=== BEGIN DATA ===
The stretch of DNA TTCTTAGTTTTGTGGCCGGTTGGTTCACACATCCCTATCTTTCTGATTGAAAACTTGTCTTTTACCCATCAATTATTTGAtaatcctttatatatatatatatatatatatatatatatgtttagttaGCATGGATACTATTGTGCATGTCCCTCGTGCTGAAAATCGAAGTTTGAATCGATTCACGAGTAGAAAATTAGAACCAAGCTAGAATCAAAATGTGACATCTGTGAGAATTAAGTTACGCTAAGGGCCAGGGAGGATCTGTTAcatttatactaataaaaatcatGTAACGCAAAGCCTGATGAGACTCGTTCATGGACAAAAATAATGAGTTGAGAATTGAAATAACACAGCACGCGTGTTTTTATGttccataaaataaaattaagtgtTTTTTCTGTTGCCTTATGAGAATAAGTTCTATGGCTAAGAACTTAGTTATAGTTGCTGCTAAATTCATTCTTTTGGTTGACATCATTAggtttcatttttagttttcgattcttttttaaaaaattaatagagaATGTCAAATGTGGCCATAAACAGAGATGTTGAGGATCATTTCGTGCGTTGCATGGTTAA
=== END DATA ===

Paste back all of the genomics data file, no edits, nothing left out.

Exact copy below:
The stretch of DNA TTCTTAGTTTTGTGGCCGGTTGGTTCACACATCCCTATCTTTCTGATTGAAAACTTGTCTTTTACCCATCAATTATTTGAtaatcctttatatatatatatatatatatatatatatatgtttagttaGCATGGATACTATTGTGCATGTCCCTCGTGCTGAAAATCGAAGTTTGAATCGATTCACGAGTAGAAAATTAGAACCAAGCTAGAATCAAAATGTGACATCTGTGAGAATTAAGTTACGCTAAGGGCCAGGGAGGATCTGTTAcatttatactaataaaaatcatGTAACGCAAAGCCTGATGAGACTCGTTCATGGACAAAAATAATGAGTTGAGAATTGAAATAACACAGCACGCGTGTTTTTATGttccataaaataaaattaagtgtTTTTTCTGTTGCCTTATGAGAATAAGTTCTATGGCTAAGAACTTAGTTATAGTTGCTGCTAAATTCATTCTTTTGGTTGACATCATTAggtttcatttttagttttcgattcttttttaaaaaattaatagagaATGTCAAATGTGGCCATAAACAGAGATGTTGAGGATCATTTCGTGCGTTGCATGGTTAA